The Biden administration will emphasize battery recycling as part of its electric-car plans, aiming to address supply issues, Reuters reported Friday.
The recycling push is the result of a 100-day review of gaps in the supply chain of key areas, including metals used in batteries for EVs and consumer electronics, the report said. The administration is seeking not only to expand EV adoption, but to also create a more robust domestic supply chain for key materials.
Recycling is seen as a way to help achieve those goals with less reliance on expanded domestic mining, which faces regulatory hurdles and environmentalist opposition, the report said. The administration is also researching ways to reduce metal usage in batteries, according to the report.
Many automakers have announced battery-recycling plans, but not all in the United States. However, if the Biden administration adopts a recycling plan, it would be the first time this has been attempted by the government, on a national level.
Automaker recycling plans announced so far are generally keyed to anticipated expansions in EV production. As it launches a family of mass-market EVs based on its MEB platform, Volkswagen has said it will recover up to 95% of raw materials, with eventual plans to establish a recycling facility in the U.S.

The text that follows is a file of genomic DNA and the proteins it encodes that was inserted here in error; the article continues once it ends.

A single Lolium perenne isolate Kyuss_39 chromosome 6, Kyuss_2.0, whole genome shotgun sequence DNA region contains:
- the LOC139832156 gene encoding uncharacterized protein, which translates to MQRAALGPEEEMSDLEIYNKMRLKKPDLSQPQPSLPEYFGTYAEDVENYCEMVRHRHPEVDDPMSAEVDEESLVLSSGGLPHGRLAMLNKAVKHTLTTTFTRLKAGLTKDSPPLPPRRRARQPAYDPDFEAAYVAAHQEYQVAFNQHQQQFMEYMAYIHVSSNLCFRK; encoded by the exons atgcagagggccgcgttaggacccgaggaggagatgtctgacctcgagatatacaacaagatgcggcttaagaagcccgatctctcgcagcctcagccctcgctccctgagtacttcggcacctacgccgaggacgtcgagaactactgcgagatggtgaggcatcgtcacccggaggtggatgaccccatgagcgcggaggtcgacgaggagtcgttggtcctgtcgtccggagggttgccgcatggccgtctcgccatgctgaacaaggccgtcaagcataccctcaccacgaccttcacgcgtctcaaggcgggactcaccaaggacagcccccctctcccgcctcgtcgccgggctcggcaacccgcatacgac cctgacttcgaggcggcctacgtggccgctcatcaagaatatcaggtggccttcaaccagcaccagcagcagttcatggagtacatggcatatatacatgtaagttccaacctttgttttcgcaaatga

General Motors recently made plans with an official recycler, based in Canada, for its Ultium batteries. The first vehicle to use these batteries will be the 2022 GMC Hummer EV pickup truck, which is scheduled to start production later this year.
BMW in 2018 announced a European-market battery-recycling deal with Belgian firm Umicore, with the goal of recovering materials from old battery packs and putting them directly into new packs manufactured by Swedish battery firm Northvolt.
The following year, Tesla announced plans for a battery-recycling center at its Nevada "Gigafactory," with plans to recover batteries from both customer cars and Tesla's own research and development. Meanwhile, former Tesla CTO J.B. Straubel's Redwood Materials is shaping up to be one of the U.S. contenders for building a business around battery recycling.
Seven years ago we reported that there was not yet a business model for recycling EV batteries. At the time, materials were inexpensive enough that it didn't really pay to recycle old batteries. But much has changed since then.